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The authors would like to thank three anonymous reviewers for their careful and helpful reviews. We also thank John Apps for a very useful internal review of this paper, and Daniel Hawkes for editorial support. This manuscript has been authored by Lawrence Berkeley National Laboratory under Contract No. DE-AC02-05CH11231 with the U.S. Department of Energy. The views and opinions of authors expressed in this article do not necessarily state or reflect those of the United States Government or any agency thereof or The Regents of the University of California.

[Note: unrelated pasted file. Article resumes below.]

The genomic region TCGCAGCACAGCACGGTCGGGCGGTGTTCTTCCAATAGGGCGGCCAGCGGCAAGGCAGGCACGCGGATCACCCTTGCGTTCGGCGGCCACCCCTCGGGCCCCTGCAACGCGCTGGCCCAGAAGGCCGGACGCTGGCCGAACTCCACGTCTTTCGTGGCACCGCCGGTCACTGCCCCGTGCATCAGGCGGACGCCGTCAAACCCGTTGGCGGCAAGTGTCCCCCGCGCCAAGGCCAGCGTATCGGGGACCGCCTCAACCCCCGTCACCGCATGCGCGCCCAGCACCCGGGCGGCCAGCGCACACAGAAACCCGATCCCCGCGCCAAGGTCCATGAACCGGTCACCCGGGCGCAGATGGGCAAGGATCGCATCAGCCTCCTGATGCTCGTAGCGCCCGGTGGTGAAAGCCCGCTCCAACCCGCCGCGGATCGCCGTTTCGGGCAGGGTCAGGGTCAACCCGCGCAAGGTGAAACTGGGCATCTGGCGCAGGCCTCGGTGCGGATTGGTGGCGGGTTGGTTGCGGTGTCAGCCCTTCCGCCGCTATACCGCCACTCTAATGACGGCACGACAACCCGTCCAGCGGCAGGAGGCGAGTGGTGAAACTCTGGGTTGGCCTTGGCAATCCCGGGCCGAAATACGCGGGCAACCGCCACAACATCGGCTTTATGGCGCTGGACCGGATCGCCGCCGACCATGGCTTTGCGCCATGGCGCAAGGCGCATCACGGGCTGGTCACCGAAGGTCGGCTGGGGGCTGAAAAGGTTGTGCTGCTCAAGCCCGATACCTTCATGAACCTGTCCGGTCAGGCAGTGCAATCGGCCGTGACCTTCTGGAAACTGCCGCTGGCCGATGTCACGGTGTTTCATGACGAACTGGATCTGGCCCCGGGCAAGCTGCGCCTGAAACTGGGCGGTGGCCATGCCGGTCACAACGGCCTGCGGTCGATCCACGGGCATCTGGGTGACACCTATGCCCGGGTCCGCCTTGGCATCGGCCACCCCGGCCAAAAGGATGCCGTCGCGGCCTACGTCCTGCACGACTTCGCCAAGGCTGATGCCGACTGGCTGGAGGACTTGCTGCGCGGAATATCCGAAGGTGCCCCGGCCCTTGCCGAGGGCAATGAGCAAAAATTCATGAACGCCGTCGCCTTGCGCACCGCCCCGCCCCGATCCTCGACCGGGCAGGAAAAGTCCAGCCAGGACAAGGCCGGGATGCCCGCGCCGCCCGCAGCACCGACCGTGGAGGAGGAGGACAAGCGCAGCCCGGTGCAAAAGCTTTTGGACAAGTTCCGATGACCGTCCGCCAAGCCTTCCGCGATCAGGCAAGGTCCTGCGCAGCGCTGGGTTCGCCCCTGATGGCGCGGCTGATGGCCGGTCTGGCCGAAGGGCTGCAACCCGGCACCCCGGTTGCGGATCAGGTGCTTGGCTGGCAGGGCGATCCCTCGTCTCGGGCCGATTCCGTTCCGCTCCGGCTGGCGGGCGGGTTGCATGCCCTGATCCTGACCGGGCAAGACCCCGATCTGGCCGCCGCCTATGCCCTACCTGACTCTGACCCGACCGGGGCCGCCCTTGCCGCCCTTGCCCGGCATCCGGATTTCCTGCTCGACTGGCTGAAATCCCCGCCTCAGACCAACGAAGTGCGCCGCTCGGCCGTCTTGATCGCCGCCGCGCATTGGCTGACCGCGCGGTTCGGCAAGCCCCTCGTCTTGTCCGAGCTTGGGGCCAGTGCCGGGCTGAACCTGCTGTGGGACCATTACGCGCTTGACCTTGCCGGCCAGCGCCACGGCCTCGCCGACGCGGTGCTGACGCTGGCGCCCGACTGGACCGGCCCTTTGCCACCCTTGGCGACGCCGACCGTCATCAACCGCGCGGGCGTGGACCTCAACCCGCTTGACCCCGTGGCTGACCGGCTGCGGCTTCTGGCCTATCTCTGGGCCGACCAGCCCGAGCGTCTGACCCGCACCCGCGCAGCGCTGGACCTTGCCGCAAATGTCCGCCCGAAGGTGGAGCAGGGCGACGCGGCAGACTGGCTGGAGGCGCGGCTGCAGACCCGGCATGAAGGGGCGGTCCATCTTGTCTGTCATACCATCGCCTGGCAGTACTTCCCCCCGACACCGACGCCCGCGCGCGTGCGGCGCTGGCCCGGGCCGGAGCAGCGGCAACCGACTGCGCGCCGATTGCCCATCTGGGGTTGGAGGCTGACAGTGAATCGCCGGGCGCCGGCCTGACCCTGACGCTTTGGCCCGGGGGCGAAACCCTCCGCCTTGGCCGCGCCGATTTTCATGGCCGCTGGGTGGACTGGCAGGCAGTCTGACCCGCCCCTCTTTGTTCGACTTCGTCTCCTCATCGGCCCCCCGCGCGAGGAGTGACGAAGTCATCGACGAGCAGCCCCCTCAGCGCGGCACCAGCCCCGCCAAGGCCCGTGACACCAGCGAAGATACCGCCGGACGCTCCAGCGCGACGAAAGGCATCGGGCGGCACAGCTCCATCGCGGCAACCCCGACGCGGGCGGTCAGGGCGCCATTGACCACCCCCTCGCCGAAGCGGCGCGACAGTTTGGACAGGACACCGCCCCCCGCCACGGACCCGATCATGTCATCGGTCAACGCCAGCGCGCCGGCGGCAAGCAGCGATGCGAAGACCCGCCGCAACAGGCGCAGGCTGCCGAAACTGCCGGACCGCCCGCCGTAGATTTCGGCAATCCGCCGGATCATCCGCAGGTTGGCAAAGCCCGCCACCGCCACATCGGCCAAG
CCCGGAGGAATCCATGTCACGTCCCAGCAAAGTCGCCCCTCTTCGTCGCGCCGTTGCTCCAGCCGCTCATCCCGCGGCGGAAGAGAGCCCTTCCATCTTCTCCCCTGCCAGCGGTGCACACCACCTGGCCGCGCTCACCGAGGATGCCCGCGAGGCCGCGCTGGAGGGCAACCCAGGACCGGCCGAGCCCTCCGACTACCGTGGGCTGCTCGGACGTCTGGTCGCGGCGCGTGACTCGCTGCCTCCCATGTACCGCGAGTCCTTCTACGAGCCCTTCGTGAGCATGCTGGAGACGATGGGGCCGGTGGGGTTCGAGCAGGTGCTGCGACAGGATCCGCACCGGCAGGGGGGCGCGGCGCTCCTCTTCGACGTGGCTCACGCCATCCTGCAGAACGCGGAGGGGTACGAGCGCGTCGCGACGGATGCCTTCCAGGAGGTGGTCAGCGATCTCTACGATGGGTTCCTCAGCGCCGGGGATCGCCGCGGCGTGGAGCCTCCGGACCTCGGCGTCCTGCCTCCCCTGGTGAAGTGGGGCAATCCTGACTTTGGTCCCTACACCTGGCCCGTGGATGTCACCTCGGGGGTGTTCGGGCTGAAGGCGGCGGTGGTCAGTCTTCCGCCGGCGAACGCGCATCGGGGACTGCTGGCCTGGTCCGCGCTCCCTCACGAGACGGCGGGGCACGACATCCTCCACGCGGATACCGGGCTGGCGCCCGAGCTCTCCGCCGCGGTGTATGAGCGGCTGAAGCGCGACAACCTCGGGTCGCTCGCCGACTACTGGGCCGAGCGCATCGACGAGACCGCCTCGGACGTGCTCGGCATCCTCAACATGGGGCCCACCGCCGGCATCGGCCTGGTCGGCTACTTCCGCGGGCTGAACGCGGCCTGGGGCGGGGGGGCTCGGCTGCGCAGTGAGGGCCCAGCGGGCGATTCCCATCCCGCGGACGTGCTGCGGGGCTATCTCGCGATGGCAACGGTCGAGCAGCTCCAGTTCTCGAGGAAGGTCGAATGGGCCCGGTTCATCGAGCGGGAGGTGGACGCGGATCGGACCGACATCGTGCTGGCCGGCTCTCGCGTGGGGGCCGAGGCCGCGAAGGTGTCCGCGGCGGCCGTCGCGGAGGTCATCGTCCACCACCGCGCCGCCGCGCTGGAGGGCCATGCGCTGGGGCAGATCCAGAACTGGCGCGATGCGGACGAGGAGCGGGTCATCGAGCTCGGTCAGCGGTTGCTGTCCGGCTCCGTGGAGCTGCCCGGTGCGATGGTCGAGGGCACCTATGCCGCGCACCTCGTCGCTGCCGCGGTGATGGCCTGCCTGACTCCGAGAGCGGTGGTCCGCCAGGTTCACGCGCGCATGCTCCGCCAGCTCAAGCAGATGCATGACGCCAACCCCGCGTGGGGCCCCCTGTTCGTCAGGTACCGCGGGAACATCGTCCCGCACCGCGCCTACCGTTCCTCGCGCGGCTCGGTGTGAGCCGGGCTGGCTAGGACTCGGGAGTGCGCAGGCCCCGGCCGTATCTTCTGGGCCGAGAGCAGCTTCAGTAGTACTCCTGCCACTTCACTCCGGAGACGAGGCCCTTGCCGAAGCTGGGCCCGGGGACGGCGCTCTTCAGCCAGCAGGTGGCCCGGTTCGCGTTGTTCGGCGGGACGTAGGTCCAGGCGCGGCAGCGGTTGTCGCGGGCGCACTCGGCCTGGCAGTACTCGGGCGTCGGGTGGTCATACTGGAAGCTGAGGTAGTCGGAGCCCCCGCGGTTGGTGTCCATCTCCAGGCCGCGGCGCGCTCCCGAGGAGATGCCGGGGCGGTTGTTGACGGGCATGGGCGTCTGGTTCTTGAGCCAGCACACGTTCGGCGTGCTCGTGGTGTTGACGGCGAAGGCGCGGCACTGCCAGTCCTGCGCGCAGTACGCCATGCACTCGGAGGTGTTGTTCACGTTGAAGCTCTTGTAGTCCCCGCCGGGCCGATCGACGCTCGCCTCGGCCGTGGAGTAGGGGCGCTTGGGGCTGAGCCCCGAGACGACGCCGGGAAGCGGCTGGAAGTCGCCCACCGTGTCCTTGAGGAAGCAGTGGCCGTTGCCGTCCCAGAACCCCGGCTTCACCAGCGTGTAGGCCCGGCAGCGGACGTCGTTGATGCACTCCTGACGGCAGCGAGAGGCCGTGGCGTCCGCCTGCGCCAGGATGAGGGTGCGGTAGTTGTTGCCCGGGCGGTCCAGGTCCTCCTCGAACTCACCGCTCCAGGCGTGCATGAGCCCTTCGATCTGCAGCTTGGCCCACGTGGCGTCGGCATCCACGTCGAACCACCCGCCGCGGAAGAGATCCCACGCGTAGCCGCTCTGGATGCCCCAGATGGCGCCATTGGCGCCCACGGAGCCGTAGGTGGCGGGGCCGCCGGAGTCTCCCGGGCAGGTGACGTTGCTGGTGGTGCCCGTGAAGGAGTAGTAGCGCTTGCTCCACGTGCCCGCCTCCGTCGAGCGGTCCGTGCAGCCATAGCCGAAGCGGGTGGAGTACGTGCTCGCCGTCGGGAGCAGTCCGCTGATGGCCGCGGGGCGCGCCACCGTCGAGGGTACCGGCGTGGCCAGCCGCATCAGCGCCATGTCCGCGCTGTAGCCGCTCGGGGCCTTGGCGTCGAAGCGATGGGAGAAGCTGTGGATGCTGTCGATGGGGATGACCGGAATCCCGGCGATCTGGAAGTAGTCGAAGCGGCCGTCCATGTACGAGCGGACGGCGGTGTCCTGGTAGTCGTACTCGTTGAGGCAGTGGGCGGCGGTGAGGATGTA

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GZ and NS carried out numerical simulations, initial draft, revisions and final compilation of the manuscript. ES and CS helped in numerical simulations and manuscript revision. All authors read and approved the final manuscript.

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Zhang, G., Spycher, N., Sonnenthal, E. et al. Modeling acid-gas generation from boiling chloride brines. Geochem Trans 10, 11 (2009).